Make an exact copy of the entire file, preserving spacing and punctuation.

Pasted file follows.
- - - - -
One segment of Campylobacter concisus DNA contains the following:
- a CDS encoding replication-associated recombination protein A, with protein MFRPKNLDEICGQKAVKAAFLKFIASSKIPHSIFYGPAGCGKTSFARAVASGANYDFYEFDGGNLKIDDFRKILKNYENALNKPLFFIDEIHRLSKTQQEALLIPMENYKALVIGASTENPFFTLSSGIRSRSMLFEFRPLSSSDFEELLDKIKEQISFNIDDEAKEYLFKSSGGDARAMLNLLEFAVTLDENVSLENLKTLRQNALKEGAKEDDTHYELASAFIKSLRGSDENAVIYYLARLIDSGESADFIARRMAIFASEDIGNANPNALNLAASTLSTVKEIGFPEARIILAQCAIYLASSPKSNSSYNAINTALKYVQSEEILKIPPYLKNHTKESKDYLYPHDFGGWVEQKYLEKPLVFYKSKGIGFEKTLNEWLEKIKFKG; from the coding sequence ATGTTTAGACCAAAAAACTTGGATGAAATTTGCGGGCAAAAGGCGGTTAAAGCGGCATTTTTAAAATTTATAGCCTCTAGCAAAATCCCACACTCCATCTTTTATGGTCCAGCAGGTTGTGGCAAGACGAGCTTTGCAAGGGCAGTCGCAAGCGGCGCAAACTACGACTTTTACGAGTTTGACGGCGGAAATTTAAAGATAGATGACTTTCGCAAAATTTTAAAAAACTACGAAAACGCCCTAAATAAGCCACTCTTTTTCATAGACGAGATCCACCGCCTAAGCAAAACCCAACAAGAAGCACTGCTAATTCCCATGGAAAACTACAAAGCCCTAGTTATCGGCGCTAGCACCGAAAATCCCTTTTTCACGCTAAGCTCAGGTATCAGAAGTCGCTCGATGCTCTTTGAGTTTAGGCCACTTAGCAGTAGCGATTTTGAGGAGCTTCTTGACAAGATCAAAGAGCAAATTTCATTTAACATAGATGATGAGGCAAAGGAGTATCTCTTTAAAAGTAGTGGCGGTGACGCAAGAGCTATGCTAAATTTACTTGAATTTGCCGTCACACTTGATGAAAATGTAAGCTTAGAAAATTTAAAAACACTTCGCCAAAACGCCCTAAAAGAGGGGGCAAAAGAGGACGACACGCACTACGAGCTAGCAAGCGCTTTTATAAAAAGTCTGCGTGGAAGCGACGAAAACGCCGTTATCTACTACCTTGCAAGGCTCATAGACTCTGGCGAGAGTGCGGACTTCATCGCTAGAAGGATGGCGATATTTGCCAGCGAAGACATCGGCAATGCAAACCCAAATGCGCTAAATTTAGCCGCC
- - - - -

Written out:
One segment of Campylobacter concisus DNA contains the following:
- a CDS encoding replication-associated recombination protein A, with protein MFRPKNLDEICGQKAVKAAFLKFIASSKIPHSIFYGPAGCGKTSFARAVASGANYDFYEFDGGNLKIDDFRKILKNYENALNKPLFFIDEIHRLSKTQQEALLIPMENYKALVIGASTENPFFTLSSGIRSRSMLFEFRPLSSSDFEELLDKIKEQISFNIDDEAKEYLFKSSGGDARAMLNLLEFAVTLDENVSLENLKTLRQNALKEGAKEDDTHYELASAFIKSLRGSDENAVIYYLARLIDSGESADFIARRMAIFASEDIGNANPNALNLAASTLSTVKEIGFPEARIILAQCAIYLASSPKSNSSYNAINTALKYVQSEEILKIPPYLKNHTKESKDYLYPHDFGGWVEQKYLEKPLVFYKSKGIGFEKTLNEWLEKIKFKG; from the coding sequence ATGTTTAGACCAAAAAACTTGGATGAAATTTGCGGGCAAAAGGCGGTTAAAGCGGCATTTTTAAAATTTATAGCCTCTAGCAAAATCCCACACTCCATCTTTTATGGTCCAGCAGGTTGTGGCAAGACGAGCTTTGCAAGGGCAGTCGCAAGCGGCGCAAACTACGACTTTTACGAGTTTGACGGCGGAAATTTAAAGATAGATGACTTTCGCAAAATTTTAAAAAACTACGAAAACGCCCTAAATAAGCCACTCTTTTTCATAGACGAGATCCACCGCCTAAGCAAAACCCAACAAGAAGCACTGCTAATTCCCATGGAAAACTACAAAGCCCTAGTTATCGGCGCTAGCACCGAAAATCCCTTTTTCACGCTAAGCTCAGGTATCAGAAGTCGCTCGATGCTCTTTGAGTTTAGGCCACTTAGCAGTAGCGATTTTGAGGAGCTTCTTGACAAGATCAAAGAGCAAATTTCATTTAACATAGATGATGAGGCAAAGGAGTATCTCTTTAAAAGTAGTGGCGGTGACGCAAGAGCTATGCTAAATTTACTTGAATTTGCCGTCACACTTGATGAAAATGTAAGCTTAGAAAATTTAAAAACACTTCGCCAAAACGCCCTAAAAGAGGGGGCAAAAGAGGACGACACGCACTACGAGCTAGCAAGCGCTTTTATAAAAAGTCTGCGTGGAAGCGACGAAAACGCCGTTATCTACTACCTTGCAAGGCTCATAGACTCTGGCGAGAGTGCGGACTTCATCGCTAGAAGGATGGCGATATTTGCCAGCGAAGACATCGGCAATGCAAACCCAAATGCGCTAAATTTAGCCGCC